Ex-DOTC chief Mendoza faces plunder
It was curious that the Philippine Coast Guard was unaware that the Department of Transportation and Communication (DOTC) four years ago bought P1.15 billion worth of equipment meant for its use.
So, another plunder case is poised for launching at Arroyo government officials seemingly at the center of a never-ending cycle of corruption scandals in the previous administration.
Bayan Muna Representative Teodoro Casiño on Saturday said former officials of the DOTC led by then Secretary Leandro Mendoza could face plunder charges for the department’s allegedly irregular purchase of P1.15 billion worth of marine environmental equipment and lighthouse spare parts in 2007.
“Mendoza could face possible plunder charges if [it is] proven there was an anomaly in the acquisition and if [he had] benefited personally from the transaction,” Casiño said.
Casiño has filed House Resolution No. 1640 asking the committee on good government and public accountability to scrutinize the purchase of “Marine Environmental Protection Equipment” (Mepe) and “Aids to Navigation” (Aton) spare parts by the DOTC for the use of the Philippine Coast Guard.
Casiño said the transaction was highly questionable as the Coast Guard, the end-user of purchased equipment, never made a request for their purchase and was never involved in the bidding and setting of terms of reference.
“In fact, the (Coast Guard) was not aware of the procurement as evidenced by letters of then (Coast Guard) Admiral Wilfredo Tamayo to the DOTC thanking the department for the information and stating that the (Coast Guard) would utilize and deploy the Mepe and Aton on an ‘as the need arises’ basis,” he said.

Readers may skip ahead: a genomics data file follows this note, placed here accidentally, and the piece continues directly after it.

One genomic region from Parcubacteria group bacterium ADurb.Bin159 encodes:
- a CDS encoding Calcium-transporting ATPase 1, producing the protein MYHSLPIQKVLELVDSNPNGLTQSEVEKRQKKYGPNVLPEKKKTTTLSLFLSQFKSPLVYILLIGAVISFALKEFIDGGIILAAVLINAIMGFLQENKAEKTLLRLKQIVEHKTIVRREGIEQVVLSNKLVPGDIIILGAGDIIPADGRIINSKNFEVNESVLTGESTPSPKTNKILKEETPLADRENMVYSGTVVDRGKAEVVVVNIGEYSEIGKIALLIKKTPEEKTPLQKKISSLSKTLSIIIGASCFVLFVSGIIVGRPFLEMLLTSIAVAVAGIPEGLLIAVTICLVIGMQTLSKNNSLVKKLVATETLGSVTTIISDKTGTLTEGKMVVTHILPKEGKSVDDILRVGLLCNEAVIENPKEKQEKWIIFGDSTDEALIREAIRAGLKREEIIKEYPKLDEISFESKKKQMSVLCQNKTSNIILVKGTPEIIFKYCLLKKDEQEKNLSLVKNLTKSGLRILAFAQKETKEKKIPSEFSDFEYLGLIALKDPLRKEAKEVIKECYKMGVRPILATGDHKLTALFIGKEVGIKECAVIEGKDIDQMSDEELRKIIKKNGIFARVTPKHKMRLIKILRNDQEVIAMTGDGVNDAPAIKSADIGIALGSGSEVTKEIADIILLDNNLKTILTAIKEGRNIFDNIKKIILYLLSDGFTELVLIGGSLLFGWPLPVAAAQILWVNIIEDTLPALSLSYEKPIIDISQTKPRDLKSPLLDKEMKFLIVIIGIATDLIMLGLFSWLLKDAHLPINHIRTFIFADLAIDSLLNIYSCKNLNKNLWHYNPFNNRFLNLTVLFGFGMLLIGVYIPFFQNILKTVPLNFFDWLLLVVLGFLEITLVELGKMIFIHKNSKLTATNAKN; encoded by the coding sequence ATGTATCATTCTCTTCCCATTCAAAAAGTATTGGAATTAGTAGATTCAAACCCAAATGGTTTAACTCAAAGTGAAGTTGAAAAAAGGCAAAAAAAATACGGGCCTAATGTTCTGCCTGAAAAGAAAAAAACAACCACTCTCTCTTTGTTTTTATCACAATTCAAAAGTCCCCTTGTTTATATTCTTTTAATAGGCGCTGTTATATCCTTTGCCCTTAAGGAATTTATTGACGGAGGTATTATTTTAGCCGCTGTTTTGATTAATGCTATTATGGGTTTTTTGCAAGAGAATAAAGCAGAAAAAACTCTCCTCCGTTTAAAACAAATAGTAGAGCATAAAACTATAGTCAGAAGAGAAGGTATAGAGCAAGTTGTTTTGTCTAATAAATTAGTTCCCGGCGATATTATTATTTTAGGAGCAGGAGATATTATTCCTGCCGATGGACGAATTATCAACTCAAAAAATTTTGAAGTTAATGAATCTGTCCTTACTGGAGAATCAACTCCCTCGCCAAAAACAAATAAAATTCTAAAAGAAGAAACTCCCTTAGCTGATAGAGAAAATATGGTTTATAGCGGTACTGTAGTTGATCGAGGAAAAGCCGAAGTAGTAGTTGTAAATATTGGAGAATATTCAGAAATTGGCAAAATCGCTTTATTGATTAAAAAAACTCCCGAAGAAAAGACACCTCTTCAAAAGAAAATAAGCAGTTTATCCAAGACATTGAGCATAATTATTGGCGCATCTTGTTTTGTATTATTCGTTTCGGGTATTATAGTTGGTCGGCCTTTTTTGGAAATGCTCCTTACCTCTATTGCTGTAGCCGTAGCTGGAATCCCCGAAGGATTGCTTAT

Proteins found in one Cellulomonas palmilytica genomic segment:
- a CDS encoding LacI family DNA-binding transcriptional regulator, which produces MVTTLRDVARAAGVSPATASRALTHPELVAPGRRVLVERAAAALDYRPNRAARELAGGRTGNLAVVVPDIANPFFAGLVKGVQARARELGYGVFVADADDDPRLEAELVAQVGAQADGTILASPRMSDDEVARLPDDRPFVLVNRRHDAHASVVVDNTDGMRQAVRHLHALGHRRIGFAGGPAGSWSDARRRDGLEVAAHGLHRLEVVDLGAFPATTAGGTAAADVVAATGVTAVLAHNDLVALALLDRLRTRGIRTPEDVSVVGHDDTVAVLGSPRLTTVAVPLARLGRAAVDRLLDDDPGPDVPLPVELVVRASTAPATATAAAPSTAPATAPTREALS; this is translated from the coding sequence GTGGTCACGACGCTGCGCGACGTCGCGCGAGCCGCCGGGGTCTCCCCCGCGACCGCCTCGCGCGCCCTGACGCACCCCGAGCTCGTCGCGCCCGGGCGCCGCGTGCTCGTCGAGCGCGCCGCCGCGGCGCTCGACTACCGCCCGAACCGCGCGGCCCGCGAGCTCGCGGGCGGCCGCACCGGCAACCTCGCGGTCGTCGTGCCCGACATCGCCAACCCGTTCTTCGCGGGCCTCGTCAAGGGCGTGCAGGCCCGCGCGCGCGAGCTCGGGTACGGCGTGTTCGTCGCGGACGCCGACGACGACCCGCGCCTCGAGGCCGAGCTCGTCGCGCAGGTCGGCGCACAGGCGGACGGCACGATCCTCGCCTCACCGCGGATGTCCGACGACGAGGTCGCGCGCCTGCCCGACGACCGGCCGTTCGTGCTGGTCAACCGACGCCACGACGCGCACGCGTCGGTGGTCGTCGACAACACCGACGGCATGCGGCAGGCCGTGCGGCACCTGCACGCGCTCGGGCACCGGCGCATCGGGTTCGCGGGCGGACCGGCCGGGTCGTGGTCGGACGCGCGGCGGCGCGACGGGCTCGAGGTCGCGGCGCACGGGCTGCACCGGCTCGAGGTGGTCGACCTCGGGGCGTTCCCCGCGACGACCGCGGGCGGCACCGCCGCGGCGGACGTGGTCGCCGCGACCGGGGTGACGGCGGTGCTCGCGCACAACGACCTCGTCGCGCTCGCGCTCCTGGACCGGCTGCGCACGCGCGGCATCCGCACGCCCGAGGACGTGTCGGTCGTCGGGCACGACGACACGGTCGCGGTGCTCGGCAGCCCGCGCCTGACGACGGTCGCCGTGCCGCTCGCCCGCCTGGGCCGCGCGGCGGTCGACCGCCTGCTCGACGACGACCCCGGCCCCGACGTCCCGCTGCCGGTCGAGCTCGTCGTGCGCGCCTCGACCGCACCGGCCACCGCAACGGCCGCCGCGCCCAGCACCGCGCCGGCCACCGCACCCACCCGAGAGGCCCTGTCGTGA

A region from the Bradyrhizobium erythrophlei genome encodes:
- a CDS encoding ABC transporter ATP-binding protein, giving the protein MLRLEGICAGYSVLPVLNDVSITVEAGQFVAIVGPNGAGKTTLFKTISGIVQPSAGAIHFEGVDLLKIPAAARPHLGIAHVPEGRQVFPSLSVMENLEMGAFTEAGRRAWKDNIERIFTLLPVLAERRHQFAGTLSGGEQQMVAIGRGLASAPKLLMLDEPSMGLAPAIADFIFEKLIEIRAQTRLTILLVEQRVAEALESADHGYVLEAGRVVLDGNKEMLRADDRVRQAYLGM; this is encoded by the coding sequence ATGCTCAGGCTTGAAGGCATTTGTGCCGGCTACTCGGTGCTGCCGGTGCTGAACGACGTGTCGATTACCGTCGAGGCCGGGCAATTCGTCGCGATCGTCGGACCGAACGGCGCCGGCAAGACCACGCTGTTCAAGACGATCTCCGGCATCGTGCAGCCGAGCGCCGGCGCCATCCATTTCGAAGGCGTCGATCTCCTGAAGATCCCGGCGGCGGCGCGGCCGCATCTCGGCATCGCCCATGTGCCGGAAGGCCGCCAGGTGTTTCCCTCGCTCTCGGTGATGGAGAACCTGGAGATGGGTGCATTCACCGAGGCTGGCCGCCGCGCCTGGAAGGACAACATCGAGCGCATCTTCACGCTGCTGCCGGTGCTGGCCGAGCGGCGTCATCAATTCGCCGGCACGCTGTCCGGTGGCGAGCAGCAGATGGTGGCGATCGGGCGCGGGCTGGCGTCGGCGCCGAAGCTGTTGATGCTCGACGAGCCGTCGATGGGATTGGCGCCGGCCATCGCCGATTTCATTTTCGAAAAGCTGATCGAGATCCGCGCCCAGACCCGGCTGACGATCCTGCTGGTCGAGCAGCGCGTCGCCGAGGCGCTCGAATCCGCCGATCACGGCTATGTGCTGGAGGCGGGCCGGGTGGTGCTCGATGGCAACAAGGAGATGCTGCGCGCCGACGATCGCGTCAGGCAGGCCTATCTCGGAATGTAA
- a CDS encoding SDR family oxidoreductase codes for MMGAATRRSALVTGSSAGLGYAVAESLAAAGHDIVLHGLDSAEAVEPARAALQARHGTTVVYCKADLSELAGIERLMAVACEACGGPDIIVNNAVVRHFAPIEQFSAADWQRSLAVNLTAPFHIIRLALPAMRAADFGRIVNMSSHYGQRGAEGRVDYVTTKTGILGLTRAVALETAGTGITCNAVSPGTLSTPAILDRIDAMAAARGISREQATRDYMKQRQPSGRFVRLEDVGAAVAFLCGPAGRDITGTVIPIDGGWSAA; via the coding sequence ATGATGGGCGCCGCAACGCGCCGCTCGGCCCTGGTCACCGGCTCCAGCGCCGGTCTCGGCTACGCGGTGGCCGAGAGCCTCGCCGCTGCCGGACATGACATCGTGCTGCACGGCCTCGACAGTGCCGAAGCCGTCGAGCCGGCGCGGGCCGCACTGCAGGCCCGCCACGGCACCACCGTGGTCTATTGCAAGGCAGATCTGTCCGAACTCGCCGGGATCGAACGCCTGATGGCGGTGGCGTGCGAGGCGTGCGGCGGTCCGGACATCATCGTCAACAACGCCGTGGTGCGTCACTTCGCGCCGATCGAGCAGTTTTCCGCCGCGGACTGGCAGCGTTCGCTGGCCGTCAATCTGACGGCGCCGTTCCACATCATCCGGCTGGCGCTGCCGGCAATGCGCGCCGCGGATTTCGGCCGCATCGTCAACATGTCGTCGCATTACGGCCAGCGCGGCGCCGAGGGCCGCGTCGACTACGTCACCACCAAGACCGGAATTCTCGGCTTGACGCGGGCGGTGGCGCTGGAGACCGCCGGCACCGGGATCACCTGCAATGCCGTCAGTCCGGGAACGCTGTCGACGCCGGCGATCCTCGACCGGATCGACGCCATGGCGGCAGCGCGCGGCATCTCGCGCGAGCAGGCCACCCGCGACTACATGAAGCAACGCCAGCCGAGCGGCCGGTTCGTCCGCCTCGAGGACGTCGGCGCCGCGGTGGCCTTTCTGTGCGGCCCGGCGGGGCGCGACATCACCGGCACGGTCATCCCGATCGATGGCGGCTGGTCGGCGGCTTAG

The DOTC has declined to comment on the issue. As of late Saturday afternoon, Transportation Secretary Manuel Roxas was en route back to Manila with President Aquino who made a state visit to China.
According to Casiño, the DOTC had used lapsed special allotment release orders (Saro) for the purchases and awarded the contract worth P1.15 billion to two suppliers despite the availability of other suppliers that could have delivered the equipment at a lower cost.
A Saro is a specific authority issued by the Department of Budget and Management (DBM) to a government agency authorizing it to contract goods and services and informing it of the amount of money available for it.
According to Casiño, in fiscal 2007, the DOTC had approved a budget of P1.15 billion for the purchase of Mepe and Aton spare parts for lighthouses throughout the country for the Coast Guard. The budget was covered by six Saros in various amounts for the months of January, February and March that year.
He said the DOTC used the 2007 Saros to purchase the equipment in 2009, which were delivered in February 2010 and paid for on April 28, 2010.
The contract was awarded to RH Lopez Trading, based in Greenhills, San Juan, and Berlyn Enterprises, a supposed joint venture contractor based in Quiapo, Manila.
Casiño said the Commission on Audit (COA), in an audit memorandum dated May 23, had pointed out certain irregularities in the DOTC equipment purchases.
He said the COA had questioned why it took so long for the DOTC to use the allotment released in 2007 and conduct a bidding on the transaction after the Saro had already lapsed.
The COA also noted that the DBM did not approve any realignment of the lapsed Saros to purchase the Mepe and Aton.
According to Casiño, the DOTC’s purchase of Mepe and Aton using lapsed Saros was not only irregular but highly questionable as the Coast Guard had never made a request for the equipment.
Gear remains idle
He said the Aton spare parts, an assortment of solar panels, solar and halogen bulbs, flasher/lamp changers, photo eyes and battery charger controllers, have apparently remained idle and are gathering dust in the DOTC stockroom.
Casiño also said it was “outstandingly irregular” for the DOTC to award the contract to only two suppliers/contractors given that there were many other suppliers capable of delivering Mepe and Aton spare parts at possibly lower prices to the advantage of the government.
He noted that Berlyn Enterprises, a company owned by a certain Chris Arcena, has been supplying materials and equipment of “small value use” to the Coast Guard while RH Lopez Trading is a construction firm that has had several dealings with the Department of Public Works and Highways.
“It is highly irregular for the two companies to be very, very lucky to bag the supply contracts worth more than a billion pesos,” he said.
First posted 11:37 pm | Saturday, September 3rd, 2011
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